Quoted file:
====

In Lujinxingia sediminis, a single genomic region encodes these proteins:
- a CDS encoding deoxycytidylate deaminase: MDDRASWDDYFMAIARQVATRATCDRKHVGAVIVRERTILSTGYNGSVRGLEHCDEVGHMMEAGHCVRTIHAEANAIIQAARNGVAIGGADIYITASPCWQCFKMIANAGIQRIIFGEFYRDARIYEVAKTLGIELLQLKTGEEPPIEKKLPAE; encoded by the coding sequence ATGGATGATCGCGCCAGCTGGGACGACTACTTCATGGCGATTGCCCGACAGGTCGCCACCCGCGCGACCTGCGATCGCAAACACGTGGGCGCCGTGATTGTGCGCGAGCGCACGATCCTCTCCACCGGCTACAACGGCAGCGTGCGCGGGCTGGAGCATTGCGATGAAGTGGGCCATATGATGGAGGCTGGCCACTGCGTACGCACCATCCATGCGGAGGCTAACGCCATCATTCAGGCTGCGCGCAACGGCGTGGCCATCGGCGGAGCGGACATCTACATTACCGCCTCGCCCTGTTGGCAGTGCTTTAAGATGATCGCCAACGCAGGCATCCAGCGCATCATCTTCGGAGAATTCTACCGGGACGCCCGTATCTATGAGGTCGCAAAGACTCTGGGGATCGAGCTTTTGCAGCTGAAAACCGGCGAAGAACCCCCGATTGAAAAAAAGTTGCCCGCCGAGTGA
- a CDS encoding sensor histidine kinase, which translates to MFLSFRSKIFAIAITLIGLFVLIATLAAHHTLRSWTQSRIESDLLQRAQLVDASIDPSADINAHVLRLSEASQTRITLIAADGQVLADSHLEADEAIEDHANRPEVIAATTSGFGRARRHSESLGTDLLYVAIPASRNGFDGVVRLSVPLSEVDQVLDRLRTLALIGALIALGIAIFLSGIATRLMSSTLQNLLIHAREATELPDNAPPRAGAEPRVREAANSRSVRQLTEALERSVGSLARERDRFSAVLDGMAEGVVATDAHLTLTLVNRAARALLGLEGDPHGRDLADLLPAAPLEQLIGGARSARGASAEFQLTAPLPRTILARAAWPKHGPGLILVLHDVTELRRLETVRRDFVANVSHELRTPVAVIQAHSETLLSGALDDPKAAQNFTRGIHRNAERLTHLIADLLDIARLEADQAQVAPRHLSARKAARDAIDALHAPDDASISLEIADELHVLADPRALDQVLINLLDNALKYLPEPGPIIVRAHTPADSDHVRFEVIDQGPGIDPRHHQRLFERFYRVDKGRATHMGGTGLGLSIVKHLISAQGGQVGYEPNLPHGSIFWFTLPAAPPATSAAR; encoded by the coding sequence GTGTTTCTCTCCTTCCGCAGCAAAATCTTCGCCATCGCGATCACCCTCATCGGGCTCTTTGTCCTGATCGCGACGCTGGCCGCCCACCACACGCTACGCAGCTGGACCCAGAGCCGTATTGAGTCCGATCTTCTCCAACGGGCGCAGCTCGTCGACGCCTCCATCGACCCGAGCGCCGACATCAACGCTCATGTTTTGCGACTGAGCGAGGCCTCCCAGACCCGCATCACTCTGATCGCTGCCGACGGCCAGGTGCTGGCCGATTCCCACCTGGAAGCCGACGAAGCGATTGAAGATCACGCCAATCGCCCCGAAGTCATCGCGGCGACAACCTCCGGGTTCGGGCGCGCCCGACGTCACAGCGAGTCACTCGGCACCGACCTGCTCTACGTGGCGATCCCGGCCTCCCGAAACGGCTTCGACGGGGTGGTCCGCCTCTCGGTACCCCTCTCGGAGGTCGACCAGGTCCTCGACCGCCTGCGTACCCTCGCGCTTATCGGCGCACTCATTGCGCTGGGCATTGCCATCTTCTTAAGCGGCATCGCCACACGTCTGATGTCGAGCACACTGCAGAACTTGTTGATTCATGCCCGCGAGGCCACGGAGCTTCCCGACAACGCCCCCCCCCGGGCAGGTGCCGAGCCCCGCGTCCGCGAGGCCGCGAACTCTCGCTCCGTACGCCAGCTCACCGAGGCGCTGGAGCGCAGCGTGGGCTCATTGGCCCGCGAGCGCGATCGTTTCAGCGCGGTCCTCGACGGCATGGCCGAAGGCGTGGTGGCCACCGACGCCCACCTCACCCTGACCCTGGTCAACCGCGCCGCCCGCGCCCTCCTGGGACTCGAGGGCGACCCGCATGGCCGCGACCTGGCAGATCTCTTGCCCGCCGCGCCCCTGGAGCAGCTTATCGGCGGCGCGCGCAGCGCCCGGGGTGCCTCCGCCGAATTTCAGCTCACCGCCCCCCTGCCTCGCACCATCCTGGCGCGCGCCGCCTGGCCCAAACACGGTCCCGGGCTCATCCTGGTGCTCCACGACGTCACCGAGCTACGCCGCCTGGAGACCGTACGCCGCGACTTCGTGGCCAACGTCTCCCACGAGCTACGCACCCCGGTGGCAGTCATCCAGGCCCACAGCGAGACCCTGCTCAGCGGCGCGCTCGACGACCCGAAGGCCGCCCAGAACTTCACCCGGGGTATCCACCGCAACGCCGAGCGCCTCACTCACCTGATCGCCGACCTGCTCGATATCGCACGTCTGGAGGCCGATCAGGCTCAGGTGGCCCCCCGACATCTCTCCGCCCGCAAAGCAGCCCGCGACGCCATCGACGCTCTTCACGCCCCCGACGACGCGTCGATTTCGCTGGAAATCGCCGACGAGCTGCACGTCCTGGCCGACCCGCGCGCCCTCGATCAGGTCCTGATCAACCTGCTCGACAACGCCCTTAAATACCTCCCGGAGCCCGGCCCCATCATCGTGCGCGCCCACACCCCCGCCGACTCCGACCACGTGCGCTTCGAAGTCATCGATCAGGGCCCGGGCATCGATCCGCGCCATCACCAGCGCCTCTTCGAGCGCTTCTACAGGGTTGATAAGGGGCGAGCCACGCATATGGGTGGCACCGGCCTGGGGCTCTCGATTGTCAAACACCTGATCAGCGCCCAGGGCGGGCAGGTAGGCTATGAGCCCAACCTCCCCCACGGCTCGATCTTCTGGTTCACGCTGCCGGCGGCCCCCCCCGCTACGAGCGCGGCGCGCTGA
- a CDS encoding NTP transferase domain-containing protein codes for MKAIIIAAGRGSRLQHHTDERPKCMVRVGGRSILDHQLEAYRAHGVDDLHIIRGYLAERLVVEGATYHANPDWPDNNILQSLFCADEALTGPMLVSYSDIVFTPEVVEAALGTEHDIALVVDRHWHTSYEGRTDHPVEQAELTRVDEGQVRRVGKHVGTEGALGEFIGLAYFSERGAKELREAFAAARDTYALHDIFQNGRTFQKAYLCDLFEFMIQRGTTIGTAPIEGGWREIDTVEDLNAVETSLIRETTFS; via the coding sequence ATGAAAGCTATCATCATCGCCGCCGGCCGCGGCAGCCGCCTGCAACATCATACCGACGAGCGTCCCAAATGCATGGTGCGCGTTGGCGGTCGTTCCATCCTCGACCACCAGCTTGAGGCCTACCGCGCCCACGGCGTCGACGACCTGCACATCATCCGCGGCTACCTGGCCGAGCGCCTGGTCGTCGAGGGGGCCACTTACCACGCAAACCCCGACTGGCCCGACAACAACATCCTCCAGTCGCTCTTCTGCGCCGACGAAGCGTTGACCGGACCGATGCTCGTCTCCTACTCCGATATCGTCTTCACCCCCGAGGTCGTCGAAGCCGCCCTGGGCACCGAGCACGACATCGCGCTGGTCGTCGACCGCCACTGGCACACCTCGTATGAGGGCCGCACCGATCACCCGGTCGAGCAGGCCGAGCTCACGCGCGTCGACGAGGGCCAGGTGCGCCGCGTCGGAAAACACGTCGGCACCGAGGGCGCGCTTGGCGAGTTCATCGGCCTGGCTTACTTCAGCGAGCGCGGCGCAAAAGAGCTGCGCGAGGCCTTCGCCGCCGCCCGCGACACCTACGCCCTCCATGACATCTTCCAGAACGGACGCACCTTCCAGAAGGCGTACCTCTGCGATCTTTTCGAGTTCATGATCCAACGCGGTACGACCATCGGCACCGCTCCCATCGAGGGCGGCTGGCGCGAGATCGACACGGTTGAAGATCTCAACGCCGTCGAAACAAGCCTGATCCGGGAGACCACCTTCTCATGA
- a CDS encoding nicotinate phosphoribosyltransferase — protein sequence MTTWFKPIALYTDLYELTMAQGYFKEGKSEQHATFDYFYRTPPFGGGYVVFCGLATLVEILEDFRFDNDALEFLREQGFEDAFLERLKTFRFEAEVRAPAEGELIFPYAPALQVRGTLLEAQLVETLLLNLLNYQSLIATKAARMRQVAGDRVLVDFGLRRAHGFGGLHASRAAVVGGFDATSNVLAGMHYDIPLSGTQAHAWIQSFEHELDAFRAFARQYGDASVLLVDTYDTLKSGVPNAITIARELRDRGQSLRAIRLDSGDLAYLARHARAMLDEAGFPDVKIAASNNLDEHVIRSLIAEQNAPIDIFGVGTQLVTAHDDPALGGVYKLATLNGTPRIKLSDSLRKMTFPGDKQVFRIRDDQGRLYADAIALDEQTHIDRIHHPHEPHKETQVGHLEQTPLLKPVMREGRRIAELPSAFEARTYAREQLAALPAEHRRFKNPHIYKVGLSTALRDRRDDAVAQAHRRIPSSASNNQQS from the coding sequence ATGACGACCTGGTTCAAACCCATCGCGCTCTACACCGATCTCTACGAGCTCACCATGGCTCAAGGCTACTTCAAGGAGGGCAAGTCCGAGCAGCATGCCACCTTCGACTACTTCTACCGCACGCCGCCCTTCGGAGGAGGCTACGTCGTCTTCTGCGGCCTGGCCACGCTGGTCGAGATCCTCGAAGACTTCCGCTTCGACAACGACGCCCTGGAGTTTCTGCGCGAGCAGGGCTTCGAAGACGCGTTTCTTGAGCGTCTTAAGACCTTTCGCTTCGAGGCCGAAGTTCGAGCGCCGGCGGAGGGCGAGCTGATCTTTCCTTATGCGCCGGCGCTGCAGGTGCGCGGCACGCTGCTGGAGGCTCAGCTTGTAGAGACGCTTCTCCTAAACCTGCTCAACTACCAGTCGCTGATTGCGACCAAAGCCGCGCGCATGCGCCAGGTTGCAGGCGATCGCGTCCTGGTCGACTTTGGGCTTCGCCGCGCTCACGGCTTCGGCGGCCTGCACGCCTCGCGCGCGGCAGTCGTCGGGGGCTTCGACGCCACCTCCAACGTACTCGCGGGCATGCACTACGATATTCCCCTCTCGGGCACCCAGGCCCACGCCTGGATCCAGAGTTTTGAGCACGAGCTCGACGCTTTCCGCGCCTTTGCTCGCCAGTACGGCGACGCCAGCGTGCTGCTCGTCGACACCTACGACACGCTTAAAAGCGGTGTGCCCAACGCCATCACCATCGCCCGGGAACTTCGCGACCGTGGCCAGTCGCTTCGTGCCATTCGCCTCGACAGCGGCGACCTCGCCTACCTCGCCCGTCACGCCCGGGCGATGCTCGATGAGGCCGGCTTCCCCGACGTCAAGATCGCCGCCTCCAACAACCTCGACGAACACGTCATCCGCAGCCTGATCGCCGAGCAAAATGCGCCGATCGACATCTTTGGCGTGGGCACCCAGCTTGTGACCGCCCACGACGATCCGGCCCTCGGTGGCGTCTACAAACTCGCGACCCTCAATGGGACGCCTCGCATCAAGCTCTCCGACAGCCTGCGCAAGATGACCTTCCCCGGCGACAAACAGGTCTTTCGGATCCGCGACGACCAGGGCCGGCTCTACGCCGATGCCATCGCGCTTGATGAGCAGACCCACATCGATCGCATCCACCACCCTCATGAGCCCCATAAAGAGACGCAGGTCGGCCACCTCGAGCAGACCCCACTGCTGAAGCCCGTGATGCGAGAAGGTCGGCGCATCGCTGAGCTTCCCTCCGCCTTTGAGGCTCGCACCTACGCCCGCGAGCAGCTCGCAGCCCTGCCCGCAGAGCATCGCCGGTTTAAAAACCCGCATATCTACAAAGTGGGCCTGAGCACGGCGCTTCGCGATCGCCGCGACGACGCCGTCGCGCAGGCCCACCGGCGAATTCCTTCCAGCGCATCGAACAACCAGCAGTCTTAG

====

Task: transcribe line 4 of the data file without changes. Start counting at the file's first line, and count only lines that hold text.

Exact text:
- a CDS encoding NTP transferase domain-containing protein codes for MKAIIIAAGRGSRLQHHTDERPKCMVRVGGRSILDHQLEAYRAHGVDDLHIIRGYLAERLVVEGATYHANPDWPDNNILQSLFCADEALTGPMLVSYSDIVFTPEVVEAALGTEHDIALVVDRHWHTSYEGRTDHPVEQAELTRVDEGQVRRVGKHVGTEGALGEFIGLAYFSERGAKELREAFAAARDTYALHDIFQNGRTFQKAYLCDLFEFMIQRGTTIGTAPIEGGWREIDTVEDLNAVETSLIRETTFS; via the coding sequence ATGAAAGCTATCATCATCGCCGCCGGCCGCGGCAGCCGCCTGCAACATCATACCGACGAGCGTCCCAAATGCATGGTGCGCGTTGGCGGTCGTTCCATCCTCGACCACCAGCTTGAGGCCTACCGCGCCCACGGCGTCGACGACCTGCACATCATCCGCGGCTACCTGGCCGAGCGCCTGGTCGTCGAGGGGGCCACTTACCACGCAAACCCCGACTGGCCCGACAACAACATCCTCCAGTCGCTCTTCTGCGCCGACGAAGCGTTGACCGGACCGATGCTCGTCTCCTACTCCGATATCGTCTTCACCCCCGAGGTCGTCGAAGCCGCCCTGGGCACCGAGCACGACATCGCGCTGGTCGTCGACCGCCACTGGCACACCTCGTATGAGGGCCGCACCGATCACCCGGTCGAGCAGGCCGAGCTCACGCGCGTCGACGAGGGCCAGGTGCGCCGCGTCGGAAAACACGTCGGCACCGAGGGCGCGCTTGGCGAGTTCATCGGCCTGGCTTACTTCAGCGAGCGCGGCGCAAAAGAGCTGCGCGAGGCCTTCGCCGCCGCCCGCGACACCTACGCCCTCCATGACATCTTCCAGAACGGACGCACCTTCCAGAAGGCGTACCTCTGCGATCTTTTCGAGTTCATGATCCAACGCGGTACGACCATCGGCACCGCTCCCATCGAGGGCGGCTGGCGCGAGATCGACACGGTTGAAGATCTCAACGCCGTCGAAACAAGCCTGATCCGGGAGACCACCTTCTCATGA